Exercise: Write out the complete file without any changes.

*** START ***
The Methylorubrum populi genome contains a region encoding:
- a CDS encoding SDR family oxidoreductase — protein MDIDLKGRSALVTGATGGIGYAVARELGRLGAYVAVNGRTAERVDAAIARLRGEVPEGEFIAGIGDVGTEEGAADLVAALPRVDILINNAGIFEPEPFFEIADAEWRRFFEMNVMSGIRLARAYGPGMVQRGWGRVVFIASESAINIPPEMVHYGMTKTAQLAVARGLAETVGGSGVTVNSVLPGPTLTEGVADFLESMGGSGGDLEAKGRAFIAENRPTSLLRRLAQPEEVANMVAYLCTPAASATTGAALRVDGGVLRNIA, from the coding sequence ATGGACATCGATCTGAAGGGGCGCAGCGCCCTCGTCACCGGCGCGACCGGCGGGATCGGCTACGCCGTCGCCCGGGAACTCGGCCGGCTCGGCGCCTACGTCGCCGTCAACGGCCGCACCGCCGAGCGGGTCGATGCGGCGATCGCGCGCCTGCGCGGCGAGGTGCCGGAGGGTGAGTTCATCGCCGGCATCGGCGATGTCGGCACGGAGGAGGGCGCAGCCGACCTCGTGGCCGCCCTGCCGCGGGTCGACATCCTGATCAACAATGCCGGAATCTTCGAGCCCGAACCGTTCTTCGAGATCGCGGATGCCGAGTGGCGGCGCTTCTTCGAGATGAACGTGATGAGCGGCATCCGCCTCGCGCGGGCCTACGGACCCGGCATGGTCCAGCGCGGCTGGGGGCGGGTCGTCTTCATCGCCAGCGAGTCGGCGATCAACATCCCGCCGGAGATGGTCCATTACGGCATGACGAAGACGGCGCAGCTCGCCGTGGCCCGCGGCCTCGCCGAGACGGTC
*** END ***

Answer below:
The Methylorubrum populi genome contains a region encoding:
- a CDS encoding SDR family oxidoreductase — protein MDIDLKGRSALVTGATGGIGYAVARELGRLGAYVAVNGRTAERVDAAIARLRGEVPEGEFIAGIGDVGTEEGAADLVAALPRVDILINNAGIFEPEPFFEIADAEWRRFFEMNVMSGIRLARAYGPGMVQRGWGRVVFIASESAINIPPEMVHYGMTKTAQLAVARGLAETVGGSGVTVNSVLPGPTLTEGVADFLESMGGSGGDLEAKGRAFIAENRPTSLLRRLAQPEEVANMVAYLCTPAASATTGAALRVDGGVLRNIA, from the coding sequence ATGGACATCGATCTGAAGGGGCGCAGCGCCCTCGTCACCGGCGCGACCGGCGGGATCGGCTACGCCGTCGCCCGGGAACTCGGCCGGCTCGGCGCCTACGTCGCCGTCAACGGCCGCACCGCCGAGCGGGTCGATGCGGCGATCGCGCGCCTGCGCGGCGAGGTGCCGGAGGGTGAGTTCATCGCCGGCATCGGCGATGTCGGCACGGAGGAGGGCGCAGCCGACCTCGTGGCCGCCCTGCCGCGGGTCGACATCCTGATCAACAATGCCGGAATCTTCGAGCCCGAACCGTTCTTCGAGATCGCGGATGCCGAGTGGCGGCGCTTCTTCGAGATGAACGTGATGAGCGGCATCCGCCTCGCGCGGGCCTACGGACCCGGCATGGTCCAGCGCGGCTGGGGGCGGGTCGTCTTCATCGCCAGCGAGTCGGCGATCAACATCCCGCCGGAGATGGTCCATTACGGCATGACGAAGACGGCGCAGCTCGCCGTGGCCCGCGGCCTCGCCGAGACGGTC